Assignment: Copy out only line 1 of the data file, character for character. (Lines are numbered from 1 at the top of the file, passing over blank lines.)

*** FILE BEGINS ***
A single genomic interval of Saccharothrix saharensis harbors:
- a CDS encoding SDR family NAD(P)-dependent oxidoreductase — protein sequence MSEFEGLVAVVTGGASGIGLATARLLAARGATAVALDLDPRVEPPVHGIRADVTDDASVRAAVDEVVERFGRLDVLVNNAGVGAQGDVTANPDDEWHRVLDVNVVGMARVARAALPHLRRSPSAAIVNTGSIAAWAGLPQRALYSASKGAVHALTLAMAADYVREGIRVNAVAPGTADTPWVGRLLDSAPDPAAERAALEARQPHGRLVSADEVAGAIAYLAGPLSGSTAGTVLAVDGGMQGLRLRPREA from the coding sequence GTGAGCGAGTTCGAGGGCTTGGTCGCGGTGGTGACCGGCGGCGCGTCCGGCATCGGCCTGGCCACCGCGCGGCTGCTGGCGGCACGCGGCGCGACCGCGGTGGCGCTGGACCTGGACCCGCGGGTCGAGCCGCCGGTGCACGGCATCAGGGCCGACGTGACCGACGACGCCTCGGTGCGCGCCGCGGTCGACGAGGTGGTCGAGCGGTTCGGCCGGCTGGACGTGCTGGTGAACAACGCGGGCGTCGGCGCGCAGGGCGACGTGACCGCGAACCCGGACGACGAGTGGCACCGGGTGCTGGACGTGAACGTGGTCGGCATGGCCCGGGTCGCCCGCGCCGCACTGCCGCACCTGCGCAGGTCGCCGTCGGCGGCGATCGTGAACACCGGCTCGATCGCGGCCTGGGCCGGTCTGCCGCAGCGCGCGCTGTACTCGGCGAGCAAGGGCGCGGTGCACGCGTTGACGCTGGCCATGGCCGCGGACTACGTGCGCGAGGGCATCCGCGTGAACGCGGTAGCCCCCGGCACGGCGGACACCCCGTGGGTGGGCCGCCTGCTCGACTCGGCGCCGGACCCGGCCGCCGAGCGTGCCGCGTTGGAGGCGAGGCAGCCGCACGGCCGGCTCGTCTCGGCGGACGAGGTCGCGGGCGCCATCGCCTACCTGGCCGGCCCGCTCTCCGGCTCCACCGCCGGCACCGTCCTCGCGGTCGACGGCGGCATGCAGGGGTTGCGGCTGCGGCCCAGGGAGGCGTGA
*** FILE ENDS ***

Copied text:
A single genomic interval of Saccharothrix saharensis harbors: